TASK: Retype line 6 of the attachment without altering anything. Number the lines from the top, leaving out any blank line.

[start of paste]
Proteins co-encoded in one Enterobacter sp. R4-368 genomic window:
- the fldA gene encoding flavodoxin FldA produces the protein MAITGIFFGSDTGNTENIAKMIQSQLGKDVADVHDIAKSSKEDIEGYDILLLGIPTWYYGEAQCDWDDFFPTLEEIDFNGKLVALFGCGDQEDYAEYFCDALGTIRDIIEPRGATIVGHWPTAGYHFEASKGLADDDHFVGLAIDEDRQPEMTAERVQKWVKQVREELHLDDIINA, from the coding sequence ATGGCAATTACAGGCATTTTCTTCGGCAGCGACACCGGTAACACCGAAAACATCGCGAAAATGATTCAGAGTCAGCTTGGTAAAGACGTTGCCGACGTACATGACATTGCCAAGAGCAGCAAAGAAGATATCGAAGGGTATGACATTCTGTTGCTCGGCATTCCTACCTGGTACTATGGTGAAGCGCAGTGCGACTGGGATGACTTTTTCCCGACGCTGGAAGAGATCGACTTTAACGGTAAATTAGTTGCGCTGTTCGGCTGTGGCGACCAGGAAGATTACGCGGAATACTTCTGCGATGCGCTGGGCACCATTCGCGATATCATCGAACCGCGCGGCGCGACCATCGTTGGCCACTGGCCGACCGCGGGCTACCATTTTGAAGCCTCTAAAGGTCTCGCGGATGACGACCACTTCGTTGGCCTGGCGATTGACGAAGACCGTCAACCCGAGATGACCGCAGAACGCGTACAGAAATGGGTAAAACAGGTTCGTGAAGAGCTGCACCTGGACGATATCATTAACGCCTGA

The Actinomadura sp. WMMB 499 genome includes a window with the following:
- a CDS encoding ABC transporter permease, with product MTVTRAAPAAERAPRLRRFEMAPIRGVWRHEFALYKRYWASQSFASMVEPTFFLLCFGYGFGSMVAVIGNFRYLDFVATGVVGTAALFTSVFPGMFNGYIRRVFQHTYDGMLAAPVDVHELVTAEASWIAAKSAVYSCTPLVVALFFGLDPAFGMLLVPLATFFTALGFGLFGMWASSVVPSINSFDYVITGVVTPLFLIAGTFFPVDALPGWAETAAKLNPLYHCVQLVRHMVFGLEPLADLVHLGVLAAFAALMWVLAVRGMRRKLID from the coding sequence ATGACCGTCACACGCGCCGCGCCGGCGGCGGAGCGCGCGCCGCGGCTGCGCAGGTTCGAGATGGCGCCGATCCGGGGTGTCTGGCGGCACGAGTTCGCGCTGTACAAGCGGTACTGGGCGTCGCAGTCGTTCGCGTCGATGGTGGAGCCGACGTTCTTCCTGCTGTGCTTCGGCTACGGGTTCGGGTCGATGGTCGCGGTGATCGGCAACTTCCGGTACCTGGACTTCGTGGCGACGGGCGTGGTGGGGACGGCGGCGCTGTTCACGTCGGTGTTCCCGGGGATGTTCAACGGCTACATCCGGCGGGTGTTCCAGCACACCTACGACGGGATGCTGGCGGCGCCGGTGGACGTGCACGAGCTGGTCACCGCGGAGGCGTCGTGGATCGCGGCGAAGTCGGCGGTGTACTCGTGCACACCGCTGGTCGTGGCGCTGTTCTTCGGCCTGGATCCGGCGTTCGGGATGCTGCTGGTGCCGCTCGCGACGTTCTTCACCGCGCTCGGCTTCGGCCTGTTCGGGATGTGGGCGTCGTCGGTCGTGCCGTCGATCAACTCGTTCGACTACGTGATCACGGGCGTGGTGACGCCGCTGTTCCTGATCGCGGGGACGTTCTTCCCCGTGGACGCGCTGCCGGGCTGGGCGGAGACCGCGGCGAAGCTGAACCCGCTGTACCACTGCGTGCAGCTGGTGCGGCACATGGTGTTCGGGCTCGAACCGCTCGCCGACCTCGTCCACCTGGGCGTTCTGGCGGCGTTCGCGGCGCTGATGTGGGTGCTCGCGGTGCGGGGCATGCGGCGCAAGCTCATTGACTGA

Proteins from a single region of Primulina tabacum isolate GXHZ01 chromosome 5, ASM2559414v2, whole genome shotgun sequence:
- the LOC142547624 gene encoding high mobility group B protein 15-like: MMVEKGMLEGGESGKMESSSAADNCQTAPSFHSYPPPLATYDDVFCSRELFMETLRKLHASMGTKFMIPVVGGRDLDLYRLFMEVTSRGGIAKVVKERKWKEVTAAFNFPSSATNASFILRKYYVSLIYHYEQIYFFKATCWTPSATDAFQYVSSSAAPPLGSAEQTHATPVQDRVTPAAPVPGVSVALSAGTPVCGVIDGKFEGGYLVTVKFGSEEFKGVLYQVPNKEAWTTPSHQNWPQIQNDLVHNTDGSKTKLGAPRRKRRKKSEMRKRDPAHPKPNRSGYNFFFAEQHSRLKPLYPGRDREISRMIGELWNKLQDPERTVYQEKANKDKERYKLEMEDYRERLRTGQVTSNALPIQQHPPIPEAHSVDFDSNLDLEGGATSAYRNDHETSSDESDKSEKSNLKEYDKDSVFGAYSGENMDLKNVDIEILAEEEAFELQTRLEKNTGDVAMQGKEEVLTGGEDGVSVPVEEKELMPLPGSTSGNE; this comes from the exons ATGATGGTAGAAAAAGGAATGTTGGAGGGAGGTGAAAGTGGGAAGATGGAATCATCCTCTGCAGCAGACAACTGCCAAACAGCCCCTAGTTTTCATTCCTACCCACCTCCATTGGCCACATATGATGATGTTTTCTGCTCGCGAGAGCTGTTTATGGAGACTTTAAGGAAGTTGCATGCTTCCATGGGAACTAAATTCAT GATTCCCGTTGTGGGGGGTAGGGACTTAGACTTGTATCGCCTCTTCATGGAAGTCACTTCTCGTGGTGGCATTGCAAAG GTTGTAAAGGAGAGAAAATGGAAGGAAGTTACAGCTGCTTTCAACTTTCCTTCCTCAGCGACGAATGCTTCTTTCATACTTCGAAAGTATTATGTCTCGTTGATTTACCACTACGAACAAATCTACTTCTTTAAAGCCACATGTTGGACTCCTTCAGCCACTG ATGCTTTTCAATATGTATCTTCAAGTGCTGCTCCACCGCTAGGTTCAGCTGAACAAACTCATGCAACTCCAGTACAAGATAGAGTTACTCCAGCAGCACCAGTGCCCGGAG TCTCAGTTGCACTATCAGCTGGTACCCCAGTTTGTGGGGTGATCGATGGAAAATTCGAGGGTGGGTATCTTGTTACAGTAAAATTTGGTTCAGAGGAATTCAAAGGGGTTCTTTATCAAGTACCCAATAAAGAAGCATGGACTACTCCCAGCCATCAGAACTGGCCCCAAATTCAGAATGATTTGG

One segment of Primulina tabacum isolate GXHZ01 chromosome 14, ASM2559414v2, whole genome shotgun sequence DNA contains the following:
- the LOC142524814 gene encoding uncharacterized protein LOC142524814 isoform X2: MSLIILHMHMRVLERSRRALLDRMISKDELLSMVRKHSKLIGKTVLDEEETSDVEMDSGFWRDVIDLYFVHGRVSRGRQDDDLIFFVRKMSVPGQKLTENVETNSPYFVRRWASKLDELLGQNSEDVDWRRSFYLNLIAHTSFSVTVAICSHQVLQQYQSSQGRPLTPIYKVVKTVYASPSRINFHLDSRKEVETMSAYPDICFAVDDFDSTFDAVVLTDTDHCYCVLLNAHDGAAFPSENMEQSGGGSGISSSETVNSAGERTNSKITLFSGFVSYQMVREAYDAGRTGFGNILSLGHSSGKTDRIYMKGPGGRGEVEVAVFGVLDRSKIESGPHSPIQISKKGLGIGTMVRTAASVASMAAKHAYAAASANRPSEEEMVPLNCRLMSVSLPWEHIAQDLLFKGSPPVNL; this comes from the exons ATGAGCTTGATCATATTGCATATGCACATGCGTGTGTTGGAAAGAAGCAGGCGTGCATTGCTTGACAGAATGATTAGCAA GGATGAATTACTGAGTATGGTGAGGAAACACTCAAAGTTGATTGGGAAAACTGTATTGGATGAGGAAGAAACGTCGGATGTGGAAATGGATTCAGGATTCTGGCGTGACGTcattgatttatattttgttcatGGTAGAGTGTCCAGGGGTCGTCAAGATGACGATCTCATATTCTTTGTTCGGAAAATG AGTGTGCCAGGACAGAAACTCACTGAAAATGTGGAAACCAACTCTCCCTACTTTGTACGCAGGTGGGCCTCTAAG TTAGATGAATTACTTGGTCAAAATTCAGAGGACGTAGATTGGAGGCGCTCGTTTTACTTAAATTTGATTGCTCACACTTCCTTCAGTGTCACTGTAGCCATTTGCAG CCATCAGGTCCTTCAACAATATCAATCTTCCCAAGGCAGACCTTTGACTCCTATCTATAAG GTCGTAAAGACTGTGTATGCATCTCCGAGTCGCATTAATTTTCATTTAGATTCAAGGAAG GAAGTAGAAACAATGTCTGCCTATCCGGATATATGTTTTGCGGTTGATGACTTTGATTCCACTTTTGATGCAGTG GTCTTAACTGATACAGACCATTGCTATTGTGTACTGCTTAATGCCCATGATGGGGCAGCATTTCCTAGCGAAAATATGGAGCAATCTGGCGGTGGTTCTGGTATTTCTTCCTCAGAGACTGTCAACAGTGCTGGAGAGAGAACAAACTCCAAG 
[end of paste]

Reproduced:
- the LOC142547624 gene encoding high mobility group B protein 15-like: MMVEKGMLEGGESGKMESSSAADNCQTAPSFHSYPPPLATYDDVFCSRELFMETLRKLHASMGTKFMIPVVGGRDLDLYRLFMEVTSRGGIAKVVKERKWKEVTAAFNFPSSATNASFILRKYYVSLIYHYEQIYFFKATCWTPSATDAFQYVSSSAAPPLGSAEQTHATPVQDRVTPAAPVPGVSVALSAGTPVCGVIDGKFEGGYLVTVKFGSEEFKGVLYQVPNKEAWTTPSHQNWPQIQNDLVHNTDGSKTKLGAPRRKRRKKSEMRKRDPAHPKPNRSGYNFFFAEQHSRLKPLYPGRDREISRMIGELWNKLQDPERTVYQEKANKDKERYKLEMEDYRERLRTGQVTSNALPIQQHPPIPEAHSVDFDSNLDLEGGATSAYRNDHETSSDESDKSEKSNLKEYDKDSVFGAYSGENMDLKNVDIEILAEEEAFELQTRLEKNTGDVAMQGKEEVLTGGEDGVSVPVEEKELMPLPGSTSGNE; this comes from the exons ATGATGGTAGAAAAAGGAATGTTGGAGGGAGGTGAAAGTGGGAAGATGGAATCATCCTCTGCAGCAGACAACTGCCAAACAGCCCCTAGTTTTCATTCCTACCCACCTCCATTGGCCACATATGATGATGTTTTCTGCTCGCGAGAGCTGTTTATGGAGACTTTAAGGAAGTTGCATGCTTCCATGGGAACTAAATTCAT GATTCCCGTTGTGGGGGGTAGGGACTTAGACTTGTATCGCCTCTTCATGGAAGTCACTTCTCGTGGTGGCATTGCAAAG GTTGTAAAGGAGAGAAAATGGAAGGAAGTTACAGCTGCTTTCAACTTTCCTTCCTCAGCGACGAATGCTTCTTTCATACTTCGAAAGTATTATGTCTCGTTGATTTACCACTACGAACAAATCTACTTCTTTAAAGCCACATGTTGGACTCCTTCAGCCACTG ATGCTTTTCAATATGTATCTTCAAGTGCTGCTCCACCGCTAGGTTCAGCTGAACAAACTCATGCAACTCCAGTACAAGATAGAGTTACTCCAGCAGCACCAGTGCCCGGAG TCTCAGTTGCACTATCAGCTGGTACCCCAGTTTGTGGGGTGATCGATGGAAAATTCGAGGGTGGGTATCTTGTTACAGTAAAATTTGGTTCAGAGGAATTCAAAGGGGTTCTTTATCAAGTACCCAATAAAGAAGCATGGACTACTCCCAGCCATCAGAACTGGCCCCAAATTCAGAATGATTTGG